One of the elements discussed in the course was grabbing the reader's attention. Lead off with something that makes the reader want to keep reading, to find out what is going on and why. Thus, the fight between Christine and Somei, with the added feature of a jump cut, something that books can only get by a page break. After the first paragraph, it's the revelation of what is going on, except, I don't have Nasty around. It is her title, so she should be there.
The next major revelation is Nasty is there, up in the rafters. The skirt is now officially a running gag. It's all rehearsal for a school play by the Drama Club. Back in Issue 24, Cynthia invited Nasty's help in the club. Now we find out part of what she wants. Part of it is to help run the technical elements; not everyone can or even wants to be on stage. The other part is to assist Cynthia. At this point, it's to be honest about what she sees. What she sees, though, isn't pretty.
Nasty also shows her more down-to-Earth side; she doesn't put up with superstition. For those who aren't aware, Macbeth is allegedly cursed, with bad things happening to anyone who says the name of the play while working on it, up to and including death. The appropriate way to refer to Macbeth is to call it "The Scottish Play". Nasty, from her reaction, has already had to study the play. The scene ends with Nasty agreeing to help Christine and Somei make the fight look good without killing themselves, and a hint at what's to come at the football game, the one at the stadium the Pyro Twins want to burn down.
That evening, Nasty decides to investigate on her own. Her own thoughts are starting to side with the Pyro Twins; Nasty's had enough of Fieldson and her dual life and it hasn't been a week. But, she's a hero, she must thwart evil, even if she understands why the evil-doers are doing the evil.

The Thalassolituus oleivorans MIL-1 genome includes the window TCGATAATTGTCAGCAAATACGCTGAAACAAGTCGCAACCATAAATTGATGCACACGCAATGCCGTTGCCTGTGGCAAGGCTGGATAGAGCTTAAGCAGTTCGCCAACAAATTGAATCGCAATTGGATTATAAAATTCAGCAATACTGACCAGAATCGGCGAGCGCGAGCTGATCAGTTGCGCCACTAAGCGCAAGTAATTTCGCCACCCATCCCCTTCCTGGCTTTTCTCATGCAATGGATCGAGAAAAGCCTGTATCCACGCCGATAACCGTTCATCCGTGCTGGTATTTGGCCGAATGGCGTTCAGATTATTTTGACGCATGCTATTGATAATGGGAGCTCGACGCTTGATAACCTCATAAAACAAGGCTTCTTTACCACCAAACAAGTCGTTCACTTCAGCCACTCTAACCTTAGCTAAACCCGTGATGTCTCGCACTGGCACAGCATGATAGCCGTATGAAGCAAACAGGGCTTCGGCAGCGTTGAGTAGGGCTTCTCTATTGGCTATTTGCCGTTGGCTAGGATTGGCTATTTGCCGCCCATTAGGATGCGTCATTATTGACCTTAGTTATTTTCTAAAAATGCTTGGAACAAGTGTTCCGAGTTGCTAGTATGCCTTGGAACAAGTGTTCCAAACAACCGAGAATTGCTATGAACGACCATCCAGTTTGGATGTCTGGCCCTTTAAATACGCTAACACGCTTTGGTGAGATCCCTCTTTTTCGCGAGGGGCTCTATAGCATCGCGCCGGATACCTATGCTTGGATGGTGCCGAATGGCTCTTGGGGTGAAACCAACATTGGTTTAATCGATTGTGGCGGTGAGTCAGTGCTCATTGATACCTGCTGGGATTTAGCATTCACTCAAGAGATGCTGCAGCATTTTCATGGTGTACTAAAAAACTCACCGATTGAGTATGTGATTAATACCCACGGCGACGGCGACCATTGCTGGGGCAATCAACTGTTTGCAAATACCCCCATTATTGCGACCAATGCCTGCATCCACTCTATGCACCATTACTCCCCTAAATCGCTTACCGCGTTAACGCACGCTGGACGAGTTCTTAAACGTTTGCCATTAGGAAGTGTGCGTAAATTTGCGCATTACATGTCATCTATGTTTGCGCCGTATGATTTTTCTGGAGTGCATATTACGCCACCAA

The motorcycle Nasty rides is now, officially, the Peregrine-cycle, at least for the purposes of the commentary and any wiki I might create for the series. It's a nod to the Adam West /Batman/ series. Peregrine's costume is also suitable for the weather; one idea I did keep in mind for Nasty's stint as a sidekick was that her costumes wouldn't be stripper-iffic. Power Girl can get away with a boob-window; her costume probably can't withstand as much as her own skin. Nasty, however, isn't bulletproof. She needs a costume that can protect her as much as possible, from stray bullets to road rash. The idea gets explored more in Crossover, a novel-length story featuring Nasty and two other supers from the S13-verse that I hope to get published at some point.
The issue winds up with a chase and a classic comic fight. Subject 13 is, at its core, a superhero story. Certain elements need to appear from time to time, such as costumed crooks being defeated by the heroine. Nasty does the work in her own fashion, which means threats and a reliance on swearing. It's an element that needed to be dealt with. First, I was done with the job from hell, as I mentioned above. I wasn't feeling the need to launch a verbal nuclear first f-strike with callers; they were long gone. Second, professional heroes have an image to uphold, especially when one is the sidekick to a premier level hero.
Fortunately, Anne makes for a decent mentor. She knows that there's more to Jessica than she's being told. She knows that Jessica is just a teenager, one that is rough around the edges. Anne's willing to give second chances. She wants an effort from Jessica, not just platitudes and excuses.
The end with the Consortium team shows that the alties involved in the chase weren't just random. It's a small twist, enough to show the audience that they're still around and working.
Tomorrow, the pressure is on to find Cinder and Ember.
Saturday, over at MuseHack, Lost in Translation looks at Man of Steel.
Coming soon, more NaNo prep work, more Traveller, and other insights.